In Berys Gaut & Dominic Lopes (eds.), The Routledge Companion to Aesthetics. Routledge. pp. 307-319 (2007)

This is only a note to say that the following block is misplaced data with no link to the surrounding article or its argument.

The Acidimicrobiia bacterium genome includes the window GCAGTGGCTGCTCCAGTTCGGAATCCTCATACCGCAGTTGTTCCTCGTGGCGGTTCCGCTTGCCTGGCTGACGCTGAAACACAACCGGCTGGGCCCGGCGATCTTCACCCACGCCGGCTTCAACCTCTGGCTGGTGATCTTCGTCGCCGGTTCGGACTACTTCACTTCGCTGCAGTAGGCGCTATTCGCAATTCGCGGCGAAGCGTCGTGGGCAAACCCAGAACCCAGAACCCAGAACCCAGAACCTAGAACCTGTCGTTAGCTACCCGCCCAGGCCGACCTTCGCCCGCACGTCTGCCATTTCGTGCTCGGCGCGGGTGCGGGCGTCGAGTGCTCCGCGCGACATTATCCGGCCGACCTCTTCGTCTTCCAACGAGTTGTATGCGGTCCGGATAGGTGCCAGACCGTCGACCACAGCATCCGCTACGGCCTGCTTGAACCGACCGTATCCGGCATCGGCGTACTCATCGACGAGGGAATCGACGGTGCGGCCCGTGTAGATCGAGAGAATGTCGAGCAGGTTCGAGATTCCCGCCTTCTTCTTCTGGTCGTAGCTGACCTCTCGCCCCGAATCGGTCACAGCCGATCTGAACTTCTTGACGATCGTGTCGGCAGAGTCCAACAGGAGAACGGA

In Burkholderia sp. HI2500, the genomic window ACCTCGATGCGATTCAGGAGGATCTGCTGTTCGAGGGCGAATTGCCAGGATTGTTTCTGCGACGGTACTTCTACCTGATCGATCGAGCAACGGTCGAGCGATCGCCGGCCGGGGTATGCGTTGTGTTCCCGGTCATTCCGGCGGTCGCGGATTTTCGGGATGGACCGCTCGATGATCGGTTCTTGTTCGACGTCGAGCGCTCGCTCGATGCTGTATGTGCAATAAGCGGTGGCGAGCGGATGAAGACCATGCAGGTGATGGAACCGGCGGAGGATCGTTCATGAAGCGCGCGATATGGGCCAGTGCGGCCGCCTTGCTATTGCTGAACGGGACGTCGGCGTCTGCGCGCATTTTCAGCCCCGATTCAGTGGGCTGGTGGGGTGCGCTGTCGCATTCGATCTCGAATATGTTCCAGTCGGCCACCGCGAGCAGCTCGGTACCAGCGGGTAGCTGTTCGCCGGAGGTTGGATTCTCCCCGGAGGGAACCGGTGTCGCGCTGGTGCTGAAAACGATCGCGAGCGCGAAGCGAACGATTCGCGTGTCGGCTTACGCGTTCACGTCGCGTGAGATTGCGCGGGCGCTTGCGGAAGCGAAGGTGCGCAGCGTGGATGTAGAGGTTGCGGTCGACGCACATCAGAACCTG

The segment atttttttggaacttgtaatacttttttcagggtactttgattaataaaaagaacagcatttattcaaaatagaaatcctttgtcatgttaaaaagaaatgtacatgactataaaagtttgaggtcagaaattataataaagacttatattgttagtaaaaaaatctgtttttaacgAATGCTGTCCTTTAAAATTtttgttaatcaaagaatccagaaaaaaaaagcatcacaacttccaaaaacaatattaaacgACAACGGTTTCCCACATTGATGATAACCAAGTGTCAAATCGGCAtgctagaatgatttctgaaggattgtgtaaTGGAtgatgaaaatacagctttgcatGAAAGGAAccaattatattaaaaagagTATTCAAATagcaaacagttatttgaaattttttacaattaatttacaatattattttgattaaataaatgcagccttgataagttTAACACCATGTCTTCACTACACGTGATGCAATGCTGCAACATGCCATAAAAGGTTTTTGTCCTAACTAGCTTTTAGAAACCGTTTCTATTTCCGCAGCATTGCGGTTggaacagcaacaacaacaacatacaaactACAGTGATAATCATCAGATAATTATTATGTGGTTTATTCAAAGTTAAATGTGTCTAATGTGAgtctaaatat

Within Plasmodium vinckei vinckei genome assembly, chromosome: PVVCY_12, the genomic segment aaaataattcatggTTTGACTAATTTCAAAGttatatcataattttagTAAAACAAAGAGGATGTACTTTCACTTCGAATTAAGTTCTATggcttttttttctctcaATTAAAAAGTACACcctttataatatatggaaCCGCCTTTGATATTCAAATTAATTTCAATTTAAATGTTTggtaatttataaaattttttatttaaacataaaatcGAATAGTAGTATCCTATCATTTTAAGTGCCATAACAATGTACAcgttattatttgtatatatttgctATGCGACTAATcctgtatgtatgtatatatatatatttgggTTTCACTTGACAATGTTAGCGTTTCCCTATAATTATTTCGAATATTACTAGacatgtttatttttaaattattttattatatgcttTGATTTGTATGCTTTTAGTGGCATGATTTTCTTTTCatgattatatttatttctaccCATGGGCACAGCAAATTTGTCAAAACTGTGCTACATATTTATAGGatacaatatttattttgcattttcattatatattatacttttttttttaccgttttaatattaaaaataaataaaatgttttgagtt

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Beauty is evil, a surreptitious diversion of earthly delights planted by the devil, according to the third century theologian-philosopher Tertullian. Beauty is a manifestation of the divine on earth, according to another third century philosopher, Plotinus. Could these two really be talking about the same thing? That beauty evokes an experience of pleasure is probably the only point on which all participants in the continuing debate on beauty agree. But what kinds of pleasure one considers relevant to an experience of beauty, is the crux of the problem of beauty. In ancient, medieval and eighteenth century philosophy, the problem of beauty was framed by the larger concern of what constituted a good life. The question regarding the nature of beauty was answered with a view to its role in achieving the good life for those who cultivated its apprehension. In the twentieth century, philosophers framed the problem of beauty as a problem for conceptual analysis. The questions asked were: Is beauty subjective or objective? Are there properties in the object that count towards beauty in all cases; that are sufficient or necessary for an object to be judged beautiful? What kind of pleasure is the pleasure we experience of beauty? I will examine how these questions can be seen to have been answered by earlier philosophical traditions and then I will use these questions as a guide to developing an explanatory theory of beauty based on contemporary theories of perception.
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